I'm wondering what parameter BIC estimates. It seems that AIC is estimating the cross entropy of the estimated model and the true model, and asymptotically is estimating the out of sample entropy loss. If you divide AIC by 2n it seems that this scaled AIC ($\hat{L}/n - p/n$, where $\hat{L}$ is the maximum likelihood of the observed data, p is the number of parameters, and n is the sample size) is estimating the following:

$\int g(x) log\left( f(x|\theta)\right)$

Akaike mentions this fact in his 1974 paper.

But BIC has a different penalty term ($\log(n)p$ instead of $2p$) so I am wondering what parameter (if any) BIC is estimating.

Additionally, in the limit, it appears that the penalty terms for AIC and BIC are both approaching zero, so in the limit I would expect them to both estimate the same parameter. But AIC and BIC have different asymptotic properties (consistency of BIC and efficiency of AIC). Any insight on this would be helpful.


Akaike, Hirotugu. "A new look at the statistical model identification." IEEE transactions on automatic control 19.6 (1974): 716-723.

  • $\begingroup$ Regarding the latter question, the asymptotic setup is different and does not allow for a direct comparison between AIC and BIC. I do not remember or fully understand the technical details, however. $\endgroup$ – Richard Hardy Jun 25 at 18:17

BIC is estimating the asymptotic marginal likelihood under a Bayesian model. Since its an asymptotic argument, the choice of prior doesnt matter which is why the BIC formula is prior-independent. See the original Schwartz paper: https://projecteuclid.org/euclid.aos/1176344136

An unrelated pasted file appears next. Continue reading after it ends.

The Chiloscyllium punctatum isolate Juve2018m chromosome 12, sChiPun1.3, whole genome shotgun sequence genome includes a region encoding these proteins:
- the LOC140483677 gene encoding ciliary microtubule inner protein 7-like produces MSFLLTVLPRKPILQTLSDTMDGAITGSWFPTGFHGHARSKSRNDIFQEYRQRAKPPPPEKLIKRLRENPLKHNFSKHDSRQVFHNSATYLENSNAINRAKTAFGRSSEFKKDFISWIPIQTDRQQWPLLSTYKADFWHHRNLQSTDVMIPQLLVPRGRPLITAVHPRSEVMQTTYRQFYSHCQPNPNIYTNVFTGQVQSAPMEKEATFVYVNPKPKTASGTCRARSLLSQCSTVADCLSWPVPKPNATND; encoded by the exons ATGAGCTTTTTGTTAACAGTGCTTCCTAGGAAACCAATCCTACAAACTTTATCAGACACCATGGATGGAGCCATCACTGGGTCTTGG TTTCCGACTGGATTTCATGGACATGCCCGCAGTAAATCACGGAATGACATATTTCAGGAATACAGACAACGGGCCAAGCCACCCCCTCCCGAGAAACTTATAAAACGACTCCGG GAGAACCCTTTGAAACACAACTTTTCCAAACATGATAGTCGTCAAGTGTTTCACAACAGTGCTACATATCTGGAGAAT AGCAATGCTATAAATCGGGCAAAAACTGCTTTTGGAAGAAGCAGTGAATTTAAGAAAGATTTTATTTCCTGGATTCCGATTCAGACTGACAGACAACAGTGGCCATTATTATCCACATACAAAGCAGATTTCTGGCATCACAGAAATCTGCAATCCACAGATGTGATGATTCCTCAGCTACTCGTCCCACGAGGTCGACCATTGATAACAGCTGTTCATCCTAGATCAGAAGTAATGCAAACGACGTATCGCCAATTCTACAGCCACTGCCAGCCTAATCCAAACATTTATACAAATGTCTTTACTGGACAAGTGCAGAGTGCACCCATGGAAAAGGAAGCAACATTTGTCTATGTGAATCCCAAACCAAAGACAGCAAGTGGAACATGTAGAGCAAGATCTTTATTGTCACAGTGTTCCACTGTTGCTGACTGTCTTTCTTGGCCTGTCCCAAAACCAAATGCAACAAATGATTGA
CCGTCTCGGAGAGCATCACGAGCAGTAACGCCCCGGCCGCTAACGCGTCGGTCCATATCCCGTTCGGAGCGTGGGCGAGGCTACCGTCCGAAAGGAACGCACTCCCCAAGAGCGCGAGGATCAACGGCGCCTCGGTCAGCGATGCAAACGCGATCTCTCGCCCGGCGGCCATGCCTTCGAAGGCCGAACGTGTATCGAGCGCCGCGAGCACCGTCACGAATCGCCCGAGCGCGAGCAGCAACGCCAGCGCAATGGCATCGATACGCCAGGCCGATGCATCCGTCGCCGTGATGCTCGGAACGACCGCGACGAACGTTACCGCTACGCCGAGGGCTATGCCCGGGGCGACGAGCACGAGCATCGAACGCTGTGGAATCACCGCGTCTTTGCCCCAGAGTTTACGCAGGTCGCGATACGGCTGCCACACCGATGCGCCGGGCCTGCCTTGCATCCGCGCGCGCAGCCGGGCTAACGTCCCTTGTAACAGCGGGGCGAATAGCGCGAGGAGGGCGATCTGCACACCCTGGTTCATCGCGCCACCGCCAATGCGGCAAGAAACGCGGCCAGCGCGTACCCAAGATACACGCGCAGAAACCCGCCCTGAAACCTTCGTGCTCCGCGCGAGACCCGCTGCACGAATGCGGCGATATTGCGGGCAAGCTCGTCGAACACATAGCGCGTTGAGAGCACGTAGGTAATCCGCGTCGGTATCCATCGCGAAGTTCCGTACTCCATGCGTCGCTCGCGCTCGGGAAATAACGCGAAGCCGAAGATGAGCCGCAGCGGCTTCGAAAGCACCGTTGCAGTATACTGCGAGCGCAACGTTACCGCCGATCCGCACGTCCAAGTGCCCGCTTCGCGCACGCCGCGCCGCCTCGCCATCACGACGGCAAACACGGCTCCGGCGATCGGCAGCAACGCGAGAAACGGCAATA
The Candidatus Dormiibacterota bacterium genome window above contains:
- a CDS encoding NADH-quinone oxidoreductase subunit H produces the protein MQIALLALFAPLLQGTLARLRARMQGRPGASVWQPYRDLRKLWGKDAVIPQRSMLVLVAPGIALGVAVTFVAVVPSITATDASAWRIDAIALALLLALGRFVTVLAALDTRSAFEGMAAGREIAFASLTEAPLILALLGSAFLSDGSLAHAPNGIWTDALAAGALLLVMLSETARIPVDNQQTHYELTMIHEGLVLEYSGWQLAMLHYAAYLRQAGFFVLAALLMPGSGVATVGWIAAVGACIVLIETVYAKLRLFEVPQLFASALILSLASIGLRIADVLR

"But AIC and BIC have different asymptotic properties (consistency of BIC and efficiency of AIC). Any insight on this would be helpful."

AIC is inconsistent when comparing nested models, when the simpler model is the true one. This is because the out-of-sample prediction error of both models is asymptotically equal, since the more complex model can reduce to the simpler one. Suppose we are doing variable selection and have:

Model 1: Y = B0 + B1 X + error

Model 2: Y = B0 + B1 X + B2 X2 + error

If model 2 is correct then the AIC will correctly identify it. But if Model 1 is correct then Mddel 2 is reducible to Model 1 by taking B2=0 (which will be its asymptotic estimate), so the AIC may not be consistent.

BIC will be consistent in this scenario. However the advantage of AIC comes when all of your models are false (i.e. when none correctly capture the data). In this case, AIC will asymptotically choose the model which is most similar to the true model (in terms of KL divergence) whereas the BIC generally doesnt have such well-defined nice asymptotic behavior.

| cite | improve this answer | |

Your Answer

By clicking “Post Your Answer”, you agree to our terms of service, privacy policy and cookie policy

Not the answer you're looking for? Browse other questions tagged or ask your own question.